You're never too old to get vaccinated

By Michael Dubin, MD  |  11/14/2018

With the new school year here, many of us are busy parents making sure our children are up-to-date on all the necessary vaccines. But it's important to note that the need for immunizations does not end in childhood.

Adults may require inoculations for a variety of reasons. For example, the shingles vaccine is recommended for adults age 50 and older as the disease is more likely to happen as a person ages and/or to people whose immune system is weakened due to cancer or from medications including steroids and chemotherapy.

Getting an annual influenza vaccine is an effective way to ward off the flu as new strains rapidly evolve each year. Last year's flu shot may not be effective against this year's viruses.

Immunizations that may not have been around when you were a child, including the Human Papillomavirus (HPV) vaccine may now be beneficial for you. It's important to be aware of the latest protections now available.

Childhood vaccines may wear off over time so an adult may need additional doses of certain inoculations to stay protected. Lastly, adults may also be at an increased risk for diseases based on travel, work environment and/or their health conditions. Certain immunizations are mandatory while traveling abroad.

Below is a helpful list of vaccination recommendations for adults age 19 and older. Please remember to first consult with your doctor to ensure that you are current with the vaccines that are right for you.

  • Influenza vaccines each year for children ages six months to adults under 65. Adults over 65 should also receive a flu shot and not the nasal spray vaccine. Check with your doctor about high dose flu vaccines designed specifically for adults 65 and older.
  • Everyone should receive a tetanus, diphtheria and pertussis (Tdap) vaccine once, followed by a tetanus and diphtheria (Td) booster every 10 years. Pregnant women should be given a Tdap vaccine during every pregnancy at some point between 27 and 36 gestational weeks.
  • Two doses of the measles, mumps and rubella (MMR) vaccine should be given in a person's lifetime. College students who did not receive the MMR vaccine as a child, and have no evidence of immunity, need two doses of the MMR vaccine, separated by 28 days.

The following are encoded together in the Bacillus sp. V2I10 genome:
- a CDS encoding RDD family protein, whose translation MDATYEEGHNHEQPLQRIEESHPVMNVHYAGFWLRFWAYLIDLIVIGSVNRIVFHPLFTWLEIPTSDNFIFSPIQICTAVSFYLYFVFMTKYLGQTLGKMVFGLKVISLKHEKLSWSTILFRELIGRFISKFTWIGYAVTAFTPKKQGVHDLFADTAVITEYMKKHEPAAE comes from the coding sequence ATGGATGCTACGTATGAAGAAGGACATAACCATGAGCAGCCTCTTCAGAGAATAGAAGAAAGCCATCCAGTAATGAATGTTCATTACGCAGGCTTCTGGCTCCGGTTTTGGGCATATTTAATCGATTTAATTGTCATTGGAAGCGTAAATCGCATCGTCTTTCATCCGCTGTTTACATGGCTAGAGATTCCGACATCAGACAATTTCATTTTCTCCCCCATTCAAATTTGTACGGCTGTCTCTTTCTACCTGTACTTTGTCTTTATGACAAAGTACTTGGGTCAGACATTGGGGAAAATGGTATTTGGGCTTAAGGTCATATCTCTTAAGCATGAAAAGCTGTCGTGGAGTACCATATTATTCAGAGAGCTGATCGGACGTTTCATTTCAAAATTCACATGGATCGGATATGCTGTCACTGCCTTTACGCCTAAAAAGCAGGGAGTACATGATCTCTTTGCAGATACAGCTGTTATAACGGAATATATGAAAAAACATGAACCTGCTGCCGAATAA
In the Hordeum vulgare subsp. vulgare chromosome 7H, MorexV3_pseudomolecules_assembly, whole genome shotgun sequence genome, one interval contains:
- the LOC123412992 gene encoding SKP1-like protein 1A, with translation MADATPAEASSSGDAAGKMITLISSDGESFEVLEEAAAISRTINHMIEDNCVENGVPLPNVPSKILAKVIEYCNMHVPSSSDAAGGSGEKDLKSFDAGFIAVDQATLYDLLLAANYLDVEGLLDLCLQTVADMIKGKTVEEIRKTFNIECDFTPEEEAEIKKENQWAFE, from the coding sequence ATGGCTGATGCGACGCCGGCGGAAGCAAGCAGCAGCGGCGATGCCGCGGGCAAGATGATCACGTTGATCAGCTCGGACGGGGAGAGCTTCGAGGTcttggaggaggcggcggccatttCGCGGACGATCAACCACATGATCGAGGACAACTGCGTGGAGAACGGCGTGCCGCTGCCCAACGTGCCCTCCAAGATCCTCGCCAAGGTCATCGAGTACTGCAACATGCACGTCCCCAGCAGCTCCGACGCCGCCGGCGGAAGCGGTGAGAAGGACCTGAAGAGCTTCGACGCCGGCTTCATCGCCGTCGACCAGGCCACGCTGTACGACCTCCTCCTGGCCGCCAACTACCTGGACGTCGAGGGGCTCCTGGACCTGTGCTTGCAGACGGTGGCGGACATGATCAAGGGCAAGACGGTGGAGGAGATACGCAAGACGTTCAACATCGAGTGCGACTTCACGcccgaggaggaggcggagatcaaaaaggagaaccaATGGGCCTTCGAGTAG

• Two doses of recombinant zoster vaccine (shingles), two to six months apart, is advised for adults age 50 and older, regardless of a past episode of shingles.
  • The pneumococcal conjugate vaccine (PCV13), to protect against pneumonia, should be administered to all adults age 65 and older, children younger than two and people ages two through 64 with certain medical conditions. The pneumococcal polysaccharide vaccine (PPSV23) is recommended for all adults 65 years and older, people ages two through 64 years old with certain medical conditions and adults 19 through 64 years old who smoke cigarettes. Talk with a physician about specific timing and which vaccine is best for you.
  • Adults who did not receive hepatitis A and hepatitis B vaccines as children should get inoculated. Adults need two doses of hepatitis A vaccine six months apart and the hepatitis B vaccine is given in three doses, the second dose given one month after the first dose, followed by a third dose six months after the second dose. There are also combination hepatitis A and hepatitis B vaccinations available.
  • The meningococcal vaccine should be given to adults with sickle cell disease or those without a spleen. Other indications include those living with HIV, first-year, college students residing in a dorm and military recruits.
  • The Human Papillomavirus (HPV) vaccine series should be given to both male and females up to age 26 if not received in adolescence.

Dr. Michael Dubin is a primary care physician with Health Quest Medical Practice.